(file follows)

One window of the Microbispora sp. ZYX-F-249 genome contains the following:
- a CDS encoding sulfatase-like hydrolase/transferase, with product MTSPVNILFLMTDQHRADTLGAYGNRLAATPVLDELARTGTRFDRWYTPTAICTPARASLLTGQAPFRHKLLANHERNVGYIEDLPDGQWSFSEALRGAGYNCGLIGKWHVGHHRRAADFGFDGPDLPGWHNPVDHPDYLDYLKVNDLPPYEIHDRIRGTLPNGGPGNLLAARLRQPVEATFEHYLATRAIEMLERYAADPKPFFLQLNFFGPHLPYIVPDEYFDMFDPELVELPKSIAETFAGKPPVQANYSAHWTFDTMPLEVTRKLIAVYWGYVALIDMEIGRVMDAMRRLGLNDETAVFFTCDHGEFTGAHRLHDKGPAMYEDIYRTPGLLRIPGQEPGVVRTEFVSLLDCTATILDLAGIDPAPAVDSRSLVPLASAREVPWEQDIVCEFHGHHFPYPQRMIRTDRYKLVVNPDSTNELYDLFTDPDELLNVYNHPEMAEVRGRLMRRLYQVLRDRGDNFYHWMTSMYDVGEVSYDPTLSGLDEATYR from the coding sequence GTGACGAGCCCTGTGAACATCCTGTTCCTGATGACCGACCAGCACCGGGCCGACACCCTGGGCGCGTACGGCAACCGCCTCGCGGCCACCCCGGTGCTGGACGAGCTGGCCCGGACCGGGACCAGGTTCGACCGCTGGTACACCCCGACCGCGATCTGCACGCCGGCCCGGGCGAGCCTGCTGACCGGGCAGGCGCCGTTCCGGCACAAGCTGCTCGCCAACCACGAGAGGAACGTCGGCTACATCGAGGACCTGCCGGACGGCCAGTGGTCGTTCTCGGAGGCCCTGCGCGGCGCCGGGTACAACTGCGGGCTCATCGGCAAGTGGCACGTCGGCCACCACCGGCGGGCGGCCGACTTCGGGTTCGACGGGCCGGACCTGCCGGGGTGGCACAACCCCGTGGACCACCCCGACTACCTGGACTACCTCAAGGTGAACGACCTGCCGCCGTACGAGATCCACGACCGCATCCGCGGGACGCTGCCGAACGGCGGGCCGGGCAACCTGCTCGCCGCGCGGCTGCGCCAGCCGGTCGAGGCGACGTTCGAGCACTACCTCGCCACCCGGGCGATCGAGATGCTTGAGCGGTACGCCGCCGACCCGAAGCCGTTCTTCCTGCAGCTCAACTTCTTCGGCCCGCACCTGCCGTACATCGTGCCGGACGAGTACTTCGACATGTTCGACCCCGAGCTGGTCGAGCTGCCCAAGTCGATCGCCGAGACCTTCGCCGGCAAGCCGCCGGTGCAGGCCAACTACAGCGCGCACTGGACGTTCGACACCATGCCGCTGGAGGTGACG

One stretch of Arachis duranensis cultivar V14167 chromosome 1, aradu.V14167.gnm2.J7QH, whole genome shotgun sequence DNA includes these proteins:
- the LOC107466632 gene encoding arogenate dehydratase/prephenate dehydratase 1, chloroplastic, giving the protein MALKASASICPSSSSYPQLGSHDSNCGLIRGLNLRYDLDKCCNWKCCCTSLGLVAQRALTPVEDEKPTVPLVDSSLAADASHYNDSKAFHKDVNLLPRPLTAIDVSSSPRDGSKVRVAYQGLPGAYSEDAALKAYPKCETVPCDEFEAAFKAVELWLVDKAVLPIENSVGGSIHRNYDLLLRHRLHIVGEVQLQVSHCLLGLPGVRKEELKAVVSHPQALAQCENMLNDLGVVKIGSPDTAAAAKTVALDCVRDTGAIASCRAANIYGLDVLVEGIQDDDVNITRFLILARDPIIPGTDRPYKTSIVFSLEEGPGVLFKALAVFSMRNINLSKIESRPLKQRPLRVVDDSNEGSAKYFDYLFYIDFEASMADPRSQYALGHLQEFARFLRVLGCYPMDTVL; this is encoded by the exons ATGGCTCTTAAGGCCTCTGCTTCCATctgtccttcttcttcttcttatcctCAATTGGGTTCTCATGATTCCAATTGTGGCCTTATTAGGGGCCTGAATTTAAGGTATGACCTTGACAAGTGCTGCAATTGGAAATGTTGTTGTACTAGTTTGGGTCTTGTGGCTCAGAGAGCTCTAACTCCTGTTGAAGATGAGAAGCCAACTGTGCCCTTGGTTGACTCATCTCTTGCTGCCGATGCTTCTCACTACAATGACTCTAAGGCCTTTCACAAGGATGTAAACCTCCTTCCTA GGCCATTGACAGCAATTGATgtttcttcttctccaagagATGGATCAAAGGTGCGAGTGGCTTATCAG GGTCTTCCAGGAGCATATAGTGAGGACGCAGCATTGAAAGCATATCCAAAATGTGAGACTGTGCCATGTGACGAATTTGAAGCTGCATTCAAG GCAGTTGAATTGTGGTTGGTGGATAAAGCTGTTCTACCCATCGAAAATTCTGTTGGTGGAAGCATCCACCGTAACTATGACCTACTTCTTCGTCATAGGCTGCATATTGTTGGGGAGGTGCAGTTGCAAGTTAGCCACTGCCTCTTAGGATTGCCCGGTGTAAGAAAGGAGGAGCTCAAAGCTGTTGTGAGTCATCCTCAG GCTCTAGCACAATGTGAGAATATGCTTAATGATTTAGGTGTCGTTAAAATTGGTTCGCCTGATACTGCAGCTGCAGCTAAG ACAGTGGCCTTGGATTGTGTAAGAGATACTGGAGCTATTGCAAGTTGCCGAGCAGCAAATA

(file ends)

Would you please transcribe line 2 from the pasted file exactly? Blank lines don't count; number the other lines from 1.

- a CDS encoding sulfatase-like hydrolase/transferase, with product MTSPVNILFLMTDQHRADTLGAYGNRLAATPVLDELARTGTRFDRWYTPTAICTPARASLLTGQAPFRHKLLANHERNVGYIEDLPDGQWSFSEALRGAGYNCGLIGKWHVGHHRRAADFGFDGPDLPGWHNPVDHPDYLDYLKVNDLPPYEIHDRIRGTLPNGGPGNLLAARLRQPVEATFEHYLATRAIEMLERYAADPKPFFLQLNFFGPHLPYIVPDEYFDMFDPELVELPKSIAETFAGKPPVQANYSAHWTFDTMPLEVTRKLIAVYWGYVALIDMEIGRVMDAMRRLGLNDETAVFFTCDHGEFTGAHRLHDKGPAMYEDIYRTPGLLRIPGQEPGVVRTEFVSLLDCTATILDLAGIDPAPAVDSRSLVPLASAREVPWEQDIVCEFHGHHFPYPQRMIRTDRYKLVVNPDSTNELYDLFTDPDELLNVYNHPEMAEVRGRLMRRLYQVLRDRGDNFYHWMTSMYDVGEVSYDPTLSGLDEATYR from the coding sequence GTGACGAGCCCTGTGAACATCCTGTTCCTGATGACCGACCAGCACCGGGCCGACACCCTGGGCGCGTACGGCAACCGCCTCGCGGCCACCCCGGTGCTGGACGAGCTGGCCCGGACCGGGACCAGGTTCGACCGCTGGTACACCCCGACCGCGATCTGCACGCCGGCCCGGGCGAGCCTGCTGACCGGGCAGGCGCCGTTCCGGCACAAGCTGCTCGCCAACCACGAGAGGAACGTCGGCTACATCGAGGACCTGCCGGACGGCCAGTGGTCGTTCTCGGAGGCCCTGCGCGGCGCCGGGTACAACTGCGGGCTCATCGGCAAGTGGCACGTCGGCCACCACCGGCGGGCGGCCGACTTCGGGTTCGACGGGCCGGACCTGCCGGGGTGGCACAACCCCGTGGACCACCCCGACTACCTGGACTACCTCAAGGTGAACGACCTGCCGCCGTACGAGATCCACGACCGCATCCGCGGGACGCTGCCGAACGGCGGGCCGGGCAACCTGCTCGCCGCGCGGCTGCGCCAGCCGGTCGAGGCGACGTTCGAGCACTACCTCGCCACCCGGGCGATCGAGATGCTTGAGCGGTACGCCGCCGACCCGAAGCCGTTCTTCCTGCAGCTCAACTTCTTCGGCCCGCACCTGCCGTACATCGTGCCGGACGAGTACTTCGACATGTTCGACCCCGAGCTGGTCGAGCTGCCCAAGTCGATCGCCGAGACCTTCGCCGGCAAGCCGCCGGTGCAGGCCAACTACAGCGCGCACTGGACGTTCGACACCATGCCGCTGGAGGTGACG